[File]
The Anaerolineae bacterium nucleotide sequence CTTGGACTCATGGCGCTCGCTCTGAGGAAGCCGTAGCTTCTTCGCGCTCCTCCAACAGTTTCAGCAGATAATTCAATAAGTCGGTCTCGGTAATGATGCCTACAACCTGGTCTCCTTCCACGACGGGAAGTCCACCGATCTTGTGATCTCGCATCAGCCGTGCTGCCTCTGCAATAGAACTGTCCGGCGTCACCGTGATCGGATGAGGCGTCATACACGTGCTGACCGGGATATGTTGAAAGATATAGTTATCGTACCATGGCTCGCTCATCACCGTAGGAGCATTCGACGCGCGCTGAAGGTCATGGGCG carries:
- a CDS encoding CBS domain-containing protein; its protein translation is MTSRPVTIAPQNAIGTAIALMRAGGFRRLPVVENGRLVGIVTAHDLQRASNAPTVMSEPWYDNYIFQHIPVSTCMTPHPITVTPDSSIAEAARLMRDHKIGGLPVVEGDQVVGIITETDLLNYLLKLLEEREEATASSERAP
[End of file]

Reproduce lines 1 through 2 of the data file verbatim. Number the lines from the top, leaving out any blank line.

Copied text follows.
The Anaerolineae bacterium nucleotide sequence CTTGGACTCATGGCGCTCGCTCTGAGGAAGCCGTAGCTTCTTCGCGCTCCTCCAACAGTTTCAGCAGATAATTCAATAAGTCGGTCTCGGTAATGATGCCTACAACCTGGTCTCCTTCCACGACGGGAAGTCCACCGATCTTGTGATCTCGCATCAGCCGTGCTGCCTCTGCAATAGAACTGTCCGGCGTCACCGTGATCGGATGAGGCGTCATACACGTGCTGACCGGGATATGTTGAAAGATATAGTTATCGTACCATGGCTCGCTCATCACCGTAGGAGCATTCGACGCGCGCTGAAGGTCATGGGCG carries:
- a CDS encoding CBS domain-containing protein; its protein translation is MTSRPVTIAPQNAIGTAIALMRAGGFRRLPVVENGRLVGIVTAHDLQRASNAPTVMSEPWYDNYIFQHIPVSTCMTPHPITVTPDSSIAEAARLMRDHKIGGLPVVEGDQVVGIITETDLLNYLLKLLEEREEATASSERAP